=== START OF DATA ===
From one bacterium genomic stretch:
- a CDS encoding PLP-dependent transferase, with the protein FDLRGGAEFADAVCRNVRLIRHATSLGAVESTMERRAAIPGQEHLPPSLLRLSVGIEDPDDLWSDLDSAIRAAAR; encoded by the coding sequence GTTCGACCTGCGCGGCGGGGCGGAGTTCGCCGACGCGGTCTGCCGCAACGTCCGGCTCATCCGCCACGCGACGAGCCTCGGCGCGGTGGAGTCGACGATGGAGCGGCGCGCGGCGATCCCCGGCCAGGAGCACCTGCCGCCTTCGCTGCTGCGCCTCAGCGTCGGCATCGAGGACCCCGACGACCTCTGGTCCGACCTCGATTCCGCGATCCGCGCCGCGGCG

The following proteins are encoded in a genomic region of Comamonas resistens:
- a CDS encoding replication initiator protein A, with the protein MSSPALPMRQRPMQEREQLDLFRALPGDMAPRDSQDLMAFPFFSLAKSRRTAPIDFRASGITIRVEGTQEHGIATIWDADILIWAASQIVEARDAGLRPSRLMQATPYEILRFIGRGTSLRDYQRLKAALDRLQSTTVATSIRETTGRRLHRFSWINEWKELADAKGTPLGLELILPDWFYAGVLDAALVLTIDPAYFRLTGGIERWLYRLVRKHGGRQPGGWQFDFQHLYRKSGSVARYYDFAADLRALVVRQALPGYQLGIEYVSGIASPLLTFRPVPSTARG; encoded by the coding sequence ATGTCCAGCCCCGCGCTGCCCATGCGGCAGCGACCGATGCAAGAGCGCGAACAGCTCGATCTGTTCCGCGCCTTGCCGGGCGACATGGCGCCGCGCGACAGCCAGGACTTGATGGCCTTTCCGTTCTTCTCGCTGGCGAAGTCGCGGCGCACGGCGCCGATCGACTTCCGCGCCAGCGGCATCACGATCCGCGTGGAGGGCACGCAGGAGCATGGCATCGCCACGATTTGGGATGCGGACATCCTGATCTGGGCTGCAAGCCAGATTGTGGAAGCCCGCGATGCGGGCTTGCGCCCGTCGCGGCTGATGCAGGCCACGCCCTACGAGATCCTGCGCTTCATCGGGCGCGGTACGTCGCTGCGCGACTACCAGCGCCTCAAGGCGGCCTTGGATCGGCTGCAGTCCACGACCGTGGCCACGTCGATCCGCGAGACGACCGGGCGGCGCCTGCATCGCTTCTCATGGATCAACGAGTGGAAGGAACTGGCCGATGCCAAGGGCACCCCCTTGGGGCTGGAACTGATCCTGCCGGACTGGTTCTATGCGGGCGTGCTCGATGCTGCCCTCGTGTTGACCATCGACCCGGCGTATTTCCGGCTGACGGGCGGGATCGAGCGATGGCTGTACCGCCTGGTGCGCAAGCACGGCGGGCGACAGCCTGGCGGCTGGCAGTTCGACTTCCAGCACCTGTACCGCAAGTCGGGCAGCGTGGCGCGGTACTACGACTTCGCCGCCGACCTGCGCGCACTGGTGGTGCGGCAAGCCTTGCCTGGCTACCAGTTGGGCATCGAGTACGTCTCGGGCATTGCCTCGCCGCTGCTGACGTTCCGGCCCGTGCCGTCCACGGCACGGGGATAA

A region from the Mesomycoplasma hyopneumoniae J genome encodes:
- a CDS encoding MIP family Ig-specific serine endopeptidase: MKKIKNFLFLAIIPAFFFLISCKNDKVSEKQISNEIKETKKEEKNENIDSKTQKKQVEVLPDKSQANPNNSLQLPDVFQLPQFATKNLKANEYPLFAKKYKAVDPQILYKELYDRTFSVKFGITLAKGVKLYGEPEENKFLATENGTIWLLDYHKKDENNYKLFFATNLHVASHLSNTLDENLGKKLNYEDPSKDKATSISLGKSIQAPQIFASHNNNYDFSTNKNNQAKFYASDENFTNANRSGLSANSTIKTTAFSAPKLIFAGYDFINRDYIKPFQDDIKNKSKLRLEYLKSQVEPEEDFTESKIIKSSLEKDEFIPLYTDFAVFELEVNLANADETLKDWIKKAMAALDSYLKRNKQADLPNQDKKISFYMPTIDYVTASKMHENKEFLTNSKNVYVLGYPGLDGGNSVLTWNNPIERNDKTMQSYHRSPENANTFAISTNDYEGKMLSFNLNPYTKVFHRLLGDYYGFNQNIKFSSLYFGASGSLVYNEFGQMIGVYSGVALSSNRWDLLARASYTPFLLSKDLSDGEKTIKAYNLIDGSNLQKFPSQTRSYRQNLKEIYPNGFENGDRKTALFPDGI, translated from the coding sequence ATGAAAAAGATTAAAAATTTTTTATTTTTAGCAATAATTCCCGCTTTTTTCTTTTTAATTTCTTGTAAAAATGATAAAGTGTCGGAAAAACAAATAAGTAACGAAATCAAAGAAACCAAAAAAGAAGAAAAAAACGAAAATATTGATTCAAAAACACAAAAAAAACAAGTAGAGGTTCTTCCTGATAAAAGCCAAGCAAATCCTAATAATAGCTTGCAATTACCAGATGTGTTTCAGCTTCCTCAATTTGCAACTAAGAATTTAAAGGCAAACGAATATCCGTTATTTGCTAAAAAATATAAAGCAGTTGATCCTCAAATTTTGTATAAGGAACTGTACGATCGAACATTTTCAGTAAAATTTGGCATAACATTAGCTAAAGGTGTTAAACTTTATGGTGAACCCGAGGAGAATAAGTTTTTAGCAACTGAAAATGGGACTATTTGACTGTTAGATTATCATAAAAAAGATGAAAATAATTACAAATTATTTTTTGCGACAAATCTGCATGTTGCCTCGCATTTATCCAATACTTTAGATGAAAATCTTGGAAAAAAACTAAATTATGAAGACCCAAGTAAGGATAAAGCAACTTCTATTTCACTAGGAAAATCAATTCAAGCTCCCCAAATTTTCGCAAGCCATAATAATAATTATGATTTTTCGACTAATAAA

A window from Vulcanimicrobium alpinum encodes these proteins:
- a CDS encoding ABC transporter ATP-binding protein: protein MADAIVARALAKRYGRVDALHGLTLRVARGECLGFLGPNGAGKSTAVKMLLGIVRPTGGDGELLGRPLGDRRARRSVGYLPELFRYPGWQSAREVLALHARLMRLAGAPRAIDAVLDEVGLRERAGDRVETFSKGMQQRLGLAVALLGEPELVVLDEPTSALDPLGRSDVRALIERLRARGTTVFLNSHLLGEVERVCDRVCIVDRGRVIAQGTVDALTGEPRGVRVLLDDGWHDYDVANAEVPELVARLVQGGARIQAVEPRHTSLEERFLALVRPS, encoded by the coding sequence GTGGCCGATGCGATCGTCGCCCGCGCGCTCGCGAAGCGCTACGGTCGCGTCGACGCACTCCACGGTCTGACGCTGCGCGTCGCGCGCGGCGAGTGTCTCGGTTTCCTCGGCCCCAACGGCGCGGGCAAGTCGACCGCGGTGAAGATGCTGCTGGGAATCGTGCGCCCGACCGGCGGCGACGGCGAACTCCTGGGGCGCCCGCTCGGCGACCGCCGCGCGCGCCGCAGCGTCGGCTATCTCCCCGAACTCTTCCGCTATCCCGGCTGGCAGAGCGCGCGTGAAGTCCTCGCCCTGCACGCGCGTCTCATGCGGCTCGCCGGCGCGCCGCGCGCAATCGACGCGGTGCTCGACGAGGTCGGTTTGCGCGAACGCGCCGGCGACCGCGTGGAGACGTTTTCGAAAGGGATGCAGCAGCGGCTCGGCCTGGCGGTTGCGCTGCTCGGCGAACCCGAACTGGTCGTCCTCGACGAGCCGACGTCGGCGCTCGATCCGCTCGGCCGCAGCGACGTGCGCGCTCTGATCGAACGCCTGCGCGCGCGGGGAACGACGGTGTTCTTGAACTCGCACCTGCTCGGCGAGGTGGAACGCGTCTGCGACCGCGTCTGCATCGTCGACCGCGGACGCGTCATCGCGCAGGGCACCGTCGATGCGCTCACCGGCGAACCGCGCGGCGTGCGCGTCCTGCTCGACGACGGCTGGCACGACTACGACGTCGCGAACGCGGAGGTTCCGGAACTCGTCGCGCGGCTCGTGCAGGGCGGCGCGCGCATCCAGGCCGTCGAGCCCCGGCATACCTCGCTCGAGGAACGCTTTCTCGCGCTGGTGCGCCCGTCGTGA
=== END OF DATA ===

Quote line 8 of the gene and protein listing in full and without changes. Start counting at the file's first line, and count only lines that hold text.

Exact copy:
- a CDS encoding ABC transporter ATP-binding protein: protein MADAIVARALAKRYGRVDALHGLTLRVARGECLGFLGPNGAGKSTAVKMLLGIVRPTGGDGELLGRPLGDRRARRSVGYLPELFRYPGWQSAREVLALHARLMRLAGAPRAIDAVLDEVGLRERAGDRVETFSKGMQQRLGLAVALLGEPELVVLDEPTSALDPLGRSDVRALIERLRARGTTVFLNSHLLGEVERVCDRVCIVDRGRVIAQGTVDALTGEPRGVRVLLDDGWHDYDVANAEVPELVARLVQGGARIQAVEPRHTSLEERFLALVRPS, encoded by the coding sequence GTGGCCGATGCGATCGTCGCCCGCGCGCTCGCGAAGCGCTACGGTCGCGTCGACGCACTCCACGGTCTGACGCTGCGCGTCGCGCGCGGCGAGTGTCTCGGTTTCCTCGGCCCCAACGGCGCGGGCAAGTCGACCGCGGTGAAGATGCTGCTGGGAATCGTGCGCCCGACCGGCGGCGACGGCGAACTCCTGGGGCGCCCGCTCGGCGACCGCCGCGCGCGCCGCAGCGTCGGCTATCTCCCCGAACTCTTCCGCTATCCCGGCTGGCAGAGCGCGCGTGAAGTCCTCGCCCTGCACGCGCGTCTCATGCGGCTCGCCGGCGCGCCGCGCGCAATCGACGCGGTGCTCGACGAGGTCGGTTTGCGCGAACGCGCCGGCGACCGCGTGGAGACGTTTTCGAAAGGGATGCAGCAGCGGCTCGGCCTGGCGGTTGCGCTGCTCGGCGAACCCGAACTGGTCGTCCTCGACGAGCCGACGTCGGCGCTCGATCCGCTCGGCCGCAGCGACGTGCGCGCTCTGATCGAACGCCTGCGCGCGCGGGGAACGACGGTGTTCTTGAACTCGCACCTGCTCGGCGAGGTGGAACGCGTCTGCGACCGCGTCTGCATCGTCGACCGCGGACGCGTCATCGCGCAGGGCACCGTCGATGCGCTCACCGGCGAACCGCGCGGCGTGCGCGTCCTGCTCGACGACGGCTGGCACGACTACGACGTCGCGAACGCGGAGGTTCCGGAACTCGTCGCGCGGCTCGTGCAGGGCGGCGCGCGCATCCAGGCCGTCGAGCCCCGGCATACCTCGCTCGAGGAACGCTTTCTCGCGCTGGTGCGCCCGTCGTGA